No Instruction Set Computer NISC

How might your language design change in light of this sort of vertical integration?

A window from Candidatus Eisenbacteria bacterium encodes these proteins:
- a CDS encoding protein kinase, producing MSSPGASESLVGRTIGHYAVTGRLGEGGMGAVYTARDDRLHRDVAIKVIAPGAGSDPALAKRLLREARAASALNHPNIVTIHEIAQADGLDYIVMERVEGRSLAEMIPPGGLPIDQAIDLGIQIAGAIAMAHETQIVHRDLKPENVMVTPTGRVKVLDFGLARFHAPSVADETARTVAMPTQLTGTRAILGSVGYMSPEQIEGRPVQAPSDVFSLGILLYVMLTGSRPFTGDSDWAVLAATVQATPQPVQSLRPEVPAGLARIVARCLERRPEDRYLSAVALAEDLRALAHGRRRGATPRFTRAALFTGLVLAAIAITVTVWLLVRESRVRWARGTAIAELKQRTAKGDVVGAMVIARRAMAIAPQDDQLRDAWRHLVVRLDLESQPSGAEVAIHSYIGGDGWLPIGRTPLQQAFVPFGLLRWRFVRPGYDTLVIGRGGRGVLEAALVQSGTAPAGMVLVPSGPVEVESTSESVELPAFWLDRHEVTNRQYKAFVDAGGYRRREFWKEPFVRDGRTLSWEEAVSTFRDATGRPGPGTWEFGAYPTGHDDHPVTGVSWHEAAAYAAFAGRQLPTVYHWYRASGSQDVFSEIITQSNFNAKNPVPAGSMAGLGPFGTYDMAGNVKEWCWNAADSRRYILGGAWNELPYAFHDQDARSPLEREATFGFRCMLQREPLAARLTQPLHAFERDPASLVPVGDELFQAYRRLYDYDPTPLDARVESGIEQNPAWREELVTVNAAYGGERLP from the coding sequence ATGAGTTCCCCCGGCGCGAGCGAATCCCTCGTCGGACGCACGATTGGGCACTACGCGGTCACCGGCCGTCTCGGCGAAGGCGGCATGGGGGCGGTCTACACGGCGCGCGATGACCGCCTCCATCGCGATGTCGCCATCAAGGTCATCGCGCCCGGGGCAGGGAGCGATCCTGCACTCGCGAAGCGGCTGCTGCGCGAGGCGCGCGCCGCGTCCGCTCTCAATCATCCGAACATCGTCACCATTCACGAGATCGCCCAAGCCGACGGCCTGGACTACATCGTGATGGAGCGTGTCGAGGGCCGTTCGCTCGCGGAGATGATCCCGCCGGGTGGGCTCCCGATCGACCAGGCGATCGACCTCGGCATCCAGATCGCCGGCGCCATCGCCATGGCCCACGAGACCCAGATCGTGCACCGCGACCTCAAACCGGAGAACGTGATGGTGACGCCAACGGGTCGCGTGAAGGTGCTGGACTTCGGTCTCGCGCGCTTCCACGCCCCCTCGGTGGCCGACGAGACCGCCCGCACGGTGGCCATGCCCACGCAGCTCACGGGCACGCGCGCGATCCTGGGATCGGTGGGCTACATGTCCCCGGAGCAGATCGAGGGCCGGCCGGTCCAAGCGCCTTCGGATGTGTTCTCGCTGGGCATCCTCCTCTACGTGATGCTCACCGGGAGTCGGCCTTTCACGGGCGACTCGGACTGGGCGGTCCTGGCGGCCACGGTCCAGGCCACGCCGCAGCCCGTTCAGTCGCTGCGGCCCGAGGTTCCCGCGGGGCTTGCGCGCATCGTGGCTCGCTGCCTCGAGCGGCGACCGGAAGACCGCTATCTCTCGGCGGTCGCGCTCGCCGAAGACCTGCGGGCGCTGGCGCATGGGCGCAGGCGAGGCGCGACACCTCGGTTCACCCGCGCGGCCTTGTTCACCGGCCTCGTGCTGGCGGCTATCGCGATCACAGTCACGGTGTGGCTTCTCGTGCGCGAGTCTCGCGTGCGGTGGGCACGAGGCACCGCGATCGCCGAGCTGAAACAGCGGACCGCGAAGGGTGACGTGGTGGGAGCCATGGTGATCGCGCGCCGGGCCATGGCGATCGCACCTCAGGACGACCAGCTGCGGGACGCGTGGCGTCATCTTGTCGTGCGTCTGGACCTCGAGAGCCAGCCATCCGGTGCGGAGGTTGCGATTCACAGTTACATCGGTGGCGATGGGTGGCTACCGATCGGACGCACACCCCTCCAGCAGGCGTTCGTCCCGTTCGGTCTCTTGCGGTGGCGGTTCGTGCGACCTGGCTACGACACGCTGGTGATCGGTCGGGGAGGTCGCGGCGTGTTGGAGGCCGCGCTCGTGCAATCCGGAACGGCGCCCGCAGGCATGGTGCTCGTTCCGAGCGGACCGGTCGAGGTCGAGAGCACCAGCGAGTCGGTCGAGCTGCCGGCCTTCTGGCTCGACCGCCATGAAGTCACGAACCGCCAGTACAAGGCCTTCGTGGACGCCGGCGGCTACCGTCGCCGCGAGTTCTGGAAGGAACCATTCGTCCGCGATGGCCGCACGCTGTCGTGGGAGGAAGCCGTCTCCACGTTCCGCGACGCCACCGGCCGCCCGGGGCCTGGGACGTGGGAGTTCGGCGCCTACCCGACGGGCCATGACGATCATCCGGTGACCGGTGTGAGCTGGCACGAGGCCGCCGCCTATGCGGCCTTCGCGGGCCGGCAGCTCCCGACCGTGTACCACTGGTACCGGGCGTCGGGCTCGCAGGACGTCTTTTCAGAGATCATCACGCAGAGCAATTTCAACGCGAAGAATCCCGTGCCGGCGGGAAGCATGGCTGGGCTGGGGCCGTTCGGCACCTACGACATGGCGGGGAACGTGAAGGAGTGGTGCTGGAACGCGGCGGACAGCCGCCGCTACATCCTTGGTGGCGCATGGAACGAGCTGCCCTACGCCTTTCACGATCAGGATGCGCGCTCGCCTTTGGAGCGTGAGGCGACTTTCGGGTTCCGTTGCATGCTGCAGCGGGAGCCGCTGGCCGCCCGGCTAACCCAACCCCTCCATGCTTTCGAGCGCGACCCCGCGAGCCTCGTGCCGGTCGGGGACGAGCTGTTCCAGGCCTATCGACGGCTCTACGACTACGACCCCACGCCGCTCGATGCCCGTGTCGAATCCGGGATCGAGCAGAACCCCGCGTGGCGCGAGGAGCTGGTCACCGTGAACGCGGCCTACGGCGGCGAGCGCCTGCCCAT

Abstract: General-purpose processors are often unable to exploit the parallelism inherent to the software code. This is why additional hardware accelerators are needed to enable meeting the performance goals. NISC (No-Instruction-Set Computer) is a new approach to hardware-software co-design based on automatic generation of special-purpose processors. It was designed to be self-sufficient and it eliminates the need for other processors in the system. This work describes a method for expanding the application domain of the NISC processor to general-purpose processor systems with large amounts of processor-specific legacy code. This coprocessor-based approach allows application acceleration by utilizing both instruction-level and task-level parallelism by migrating performance-critical parts of an application to hardware without the need for changing the rest of the program code. For demonstration of this concept, a NISC coprocessor WISHBONE interface was designed. It was implemented and tested in a WISHBONE system based on Altium’s TSK3000A general-purpose RISC soft processor and an analytical model was proposed to provide the means to evaluate its efficiency in arbitrary systems.